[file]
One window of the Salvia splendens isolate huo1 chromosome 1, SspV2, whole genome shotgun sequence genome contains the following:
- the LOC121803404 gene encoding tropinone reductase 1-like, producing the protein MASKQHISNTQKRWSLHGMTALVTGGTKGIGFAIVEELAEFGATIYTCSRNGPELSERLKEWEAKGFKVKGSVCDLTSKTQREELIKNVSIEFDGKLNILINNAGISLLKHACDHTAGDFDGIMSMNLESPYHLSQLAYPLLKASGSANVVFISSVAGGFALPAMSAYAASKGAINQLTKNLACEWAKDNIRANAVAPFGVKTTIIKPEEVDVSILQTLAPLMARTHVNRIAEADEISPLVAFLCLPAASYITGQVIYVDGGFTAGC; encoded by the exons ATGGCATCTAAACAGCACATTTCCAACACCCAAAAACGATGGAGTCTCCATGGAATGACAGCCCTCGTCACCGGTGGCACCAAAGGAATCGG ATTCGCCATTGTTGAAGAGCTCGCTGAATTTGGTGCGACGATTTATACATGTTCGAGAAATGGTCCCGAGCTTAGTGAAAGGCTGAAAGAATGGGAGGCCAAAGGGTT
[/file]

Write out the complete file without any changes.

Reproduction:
One window of the Salvia splendens isolate huo1 chromosome 1, SspV2, whole genome shotgun sequence genome contains the following:
- the LOC121803404 gene encoding tropinone reductase 1-like, producing the protein MASKQHISNTQKRWSLHGMTALVTGGTKGIGFAIVEELAEFGATIYTCSRNGPELSERLKEWEAKGFKVKGSVCDLTSKTQREELIKNVSIEFDGKLNILINNAGISLLKHACDHTAGDFDGIMSMNLESPYHLSQLAYPLLKASGSANVVFISSVAGGFALPAMSAYAASKGAINQLTKNLACEWAKDNIRANAVAPFGVKTTIIKPEEVDVSILQTLAPLMARTHVNRIAEADEISPLVAFLCLPAASYITGQVIYVDGGFTAGC; encoded by the exons ATGGCATCTAAACAGCACATTTCCAACACCCAAAAACGATGGAGTCTCCATGGAATGACAGCCCTCGTCACCGGTGGCACCAAAGGAATCGG ATTCGCCATTGTTGAAGAGCTCGCTGAATTTGGTGCGACGATTTATACATGTTCGAGAAATGGTCCCGAGCTTAGTGAAAGGCTGAAAGAATGGGAGGCCAAAGGGTT